KANGXI 1662 – 1722 Chinese Export Porcelain
A Kangxi Blue and White Porcelain Vase c.1690-1710. The Compressed and Shaped Baluster Form Decorated with Four Large Panels. The Panels on the Front and Back are of Extensive Landscapes with a Building on one Side and People on the Other Side. Both Have Mountains in the Background and A River in the Mid-Ground. The Four Panels are Set Against a Cracked-Ice Ground.
- In very good condition but lacking it's cover. It leans very slightly and the panel with figures is very slightly dark due to firing.
- Height : 16.1 cm (10 1/2 inches)
- Stock number
This Kangxi blue and white porcelain vase would have been part of a garniature or a pair of vases with covers. Vases of this type could have been used in Dutch middle class homes or as part of a mass display in a grander setting.
Baroque Displays of Kangxi Vases :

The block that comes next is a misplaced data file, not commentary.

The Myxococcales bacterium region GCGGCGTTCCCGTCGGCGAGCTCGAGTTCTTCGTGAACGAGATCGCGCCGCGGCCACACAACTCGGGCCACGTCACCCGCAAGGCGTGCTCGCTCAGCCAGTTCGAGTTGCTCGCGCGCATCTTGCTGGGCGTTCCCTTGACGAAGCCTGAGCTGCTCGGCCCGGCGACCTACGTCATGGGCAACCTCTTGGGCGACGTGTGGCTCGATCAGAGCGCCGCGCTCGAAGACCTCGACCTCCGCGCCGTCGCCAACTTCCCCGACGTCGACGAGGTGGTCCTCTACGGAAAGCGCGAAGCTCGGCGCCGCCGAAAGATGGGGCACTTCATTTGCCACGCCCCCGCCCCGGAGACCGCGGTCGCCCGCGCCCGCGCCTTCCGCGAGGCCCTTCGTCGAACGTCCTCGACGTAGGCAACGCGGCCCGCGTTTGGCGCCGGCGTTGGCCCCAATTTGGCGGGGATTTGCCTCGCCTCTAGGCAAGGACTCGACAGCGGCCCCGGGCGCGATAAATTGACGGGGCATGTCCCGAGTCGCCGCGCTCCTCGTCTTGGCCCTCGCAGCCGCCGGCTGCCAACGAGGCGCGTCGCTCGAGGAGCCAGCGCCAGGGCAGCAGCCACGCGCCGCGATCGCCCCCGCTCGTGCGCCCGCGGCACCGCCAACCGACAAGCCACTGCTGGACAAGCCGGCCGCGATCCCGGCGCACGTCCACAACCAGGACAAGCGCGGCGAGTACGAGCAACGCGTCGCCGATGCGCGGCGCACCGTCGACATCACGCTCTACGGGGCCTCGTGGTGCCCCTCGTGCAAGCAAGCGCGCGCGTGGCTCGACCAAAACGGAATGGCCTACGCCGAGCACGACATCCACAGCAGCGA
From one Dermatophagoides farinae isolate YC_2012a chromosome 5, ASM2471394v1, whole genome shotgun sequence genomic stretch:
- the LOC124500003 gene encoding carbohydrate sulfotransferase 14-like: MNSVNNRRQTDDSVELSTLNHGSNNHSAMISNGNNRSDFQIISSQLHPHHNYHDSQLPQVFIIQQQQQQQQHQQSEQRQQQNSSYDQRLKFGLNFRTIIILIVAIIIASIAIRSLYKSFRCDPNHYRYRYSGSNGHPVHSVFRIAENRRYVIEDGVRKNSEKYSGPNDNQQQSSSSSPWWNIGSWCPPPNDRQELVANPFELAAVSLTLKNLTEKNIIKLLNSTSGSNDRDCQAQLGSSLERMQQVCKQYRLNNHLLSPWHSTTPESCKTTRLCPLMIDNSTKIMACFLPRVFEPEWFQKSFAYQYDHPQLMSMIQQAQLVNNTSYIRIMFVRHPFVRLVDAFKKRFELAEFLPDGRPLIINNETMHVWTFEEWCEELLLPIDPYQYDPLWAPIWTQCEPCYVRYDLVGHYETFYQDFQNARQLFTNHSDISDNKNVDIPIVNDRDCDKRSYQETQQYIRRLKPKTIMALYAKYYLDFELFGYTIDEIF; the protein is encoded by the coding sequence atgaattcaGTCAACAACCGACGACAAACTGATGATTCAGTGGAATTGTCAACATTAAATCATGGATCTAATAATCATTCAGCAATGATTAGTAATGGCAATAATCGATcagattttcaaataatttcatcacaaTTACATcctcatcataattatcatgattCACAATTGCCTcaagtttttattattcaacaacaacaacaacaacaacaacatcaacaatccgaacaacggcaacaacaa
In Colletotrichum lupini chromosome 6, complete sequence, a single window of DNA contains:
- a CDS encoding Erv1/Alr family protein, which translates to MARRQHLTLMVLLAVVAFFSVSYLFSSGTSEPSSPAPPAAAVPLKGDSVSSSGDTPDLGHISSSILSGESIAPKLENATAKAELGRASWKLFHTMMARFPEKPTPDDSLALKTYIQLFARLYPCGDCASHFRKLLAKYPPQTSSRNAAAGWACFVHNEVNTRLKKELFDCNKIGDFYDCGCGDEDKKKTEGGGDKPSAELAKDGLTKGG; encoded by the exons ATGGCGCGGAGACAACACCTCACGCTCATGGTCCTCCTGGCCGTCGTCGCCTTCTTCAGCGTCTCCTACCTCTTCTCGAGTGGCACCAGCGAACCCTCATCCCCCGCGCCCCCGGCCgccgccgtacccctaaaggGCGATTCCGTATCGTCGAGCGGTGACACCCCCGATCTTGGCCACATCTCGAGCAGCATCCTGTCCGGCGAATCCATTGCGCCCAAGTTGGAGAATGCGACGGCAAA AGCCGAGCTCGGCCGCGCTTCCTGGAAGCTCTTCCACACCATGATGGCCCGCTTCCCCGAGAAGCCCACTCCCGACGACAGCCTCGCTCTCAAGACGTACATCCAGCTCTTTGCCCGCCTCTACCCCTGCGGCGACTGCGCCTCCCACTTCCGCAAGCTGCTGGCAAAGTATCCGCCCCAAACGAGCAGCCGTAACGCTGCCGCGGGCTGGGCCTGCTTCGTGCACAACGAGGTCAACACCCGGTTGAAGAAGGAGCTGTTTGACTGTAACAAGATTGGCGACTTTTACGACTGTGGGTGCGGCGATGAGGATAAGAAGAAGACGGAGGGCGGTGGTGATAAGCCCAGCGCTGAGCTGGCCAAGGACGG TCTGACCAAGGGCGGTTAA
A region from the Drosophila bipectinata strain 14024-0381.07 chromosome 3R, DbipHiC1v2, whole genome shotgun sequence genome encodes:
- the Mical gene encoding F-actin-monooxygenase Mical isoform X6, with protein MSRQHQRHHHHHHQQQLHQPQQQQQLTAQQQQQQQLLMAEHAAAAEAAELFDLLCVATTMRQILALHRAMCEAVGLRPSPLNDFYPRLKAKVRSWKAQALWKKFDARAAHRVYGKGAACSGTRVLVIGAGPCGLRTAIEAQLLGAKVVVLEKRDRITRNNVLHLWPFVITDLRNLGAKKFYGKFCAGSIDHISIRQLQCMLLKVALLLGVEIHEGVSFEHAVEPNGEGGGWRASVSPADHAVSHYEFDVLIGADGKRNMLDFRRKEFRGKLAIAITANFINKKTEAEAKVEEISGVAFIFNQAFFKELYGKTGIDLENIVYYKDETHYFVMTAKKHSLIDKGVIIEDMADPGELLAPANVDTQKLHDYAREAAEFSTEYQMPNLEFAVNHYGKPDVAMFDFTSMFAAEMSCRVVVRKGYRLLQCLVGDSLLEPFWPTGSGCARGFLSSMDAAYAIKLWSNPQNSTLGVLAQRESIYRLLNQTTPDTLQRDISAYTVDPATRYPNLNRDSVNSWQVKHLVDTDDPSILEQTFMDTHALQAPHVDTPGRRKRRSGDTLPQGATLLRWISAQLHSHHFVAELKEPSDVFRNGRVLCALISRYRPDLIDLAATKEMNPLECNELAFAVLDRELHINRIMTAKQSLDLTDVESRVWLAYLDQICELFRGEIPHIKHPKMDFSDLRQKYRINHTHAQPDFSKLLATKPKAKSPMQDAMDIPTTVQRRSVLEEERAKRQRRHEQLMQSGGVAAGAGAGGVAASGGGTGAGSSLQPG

Vases such as the present examples were ordered in large quantities by the Dutch East India Company (V.O.C.) at the end of the Seventeenth Century. They were often used as part of fashionable Baroque decorative schemes, displayed on gilded brackets and on little ledges, in fact on any and every available surface. The desired effect was to show the pieces on-mass as part of a grand room setting, arranged so as to overwhelm the spectator. Garnitures were specifically made for chimney pieces but were used in many different decorative arrangements. This fashion, sometimes referred to as `China Mania` was bought from Holland to England by Mary II (Reigned 1689 -1694). Her rooms at Kensington Palace (5 Minutes Walk from our Shop) were decorated in this Fashion. Daniel Defoe (1660-1731) Stated that "The Queen (Mary) bought in the custom or humour, as I may call it, of furnishing houses with China-Ware, which increased to a strange degree afterwards, piling their China upon the tops of cabinets, scrutores, and every chymney-piece, to the top of the ceilings, and every setting up of shelves for their China-Ware, where they wanted such places, till it became a grievance in the experience of it, and even injurious to their families and estates". Even allowing for artistic licence this give an idea of the extent of the fashion.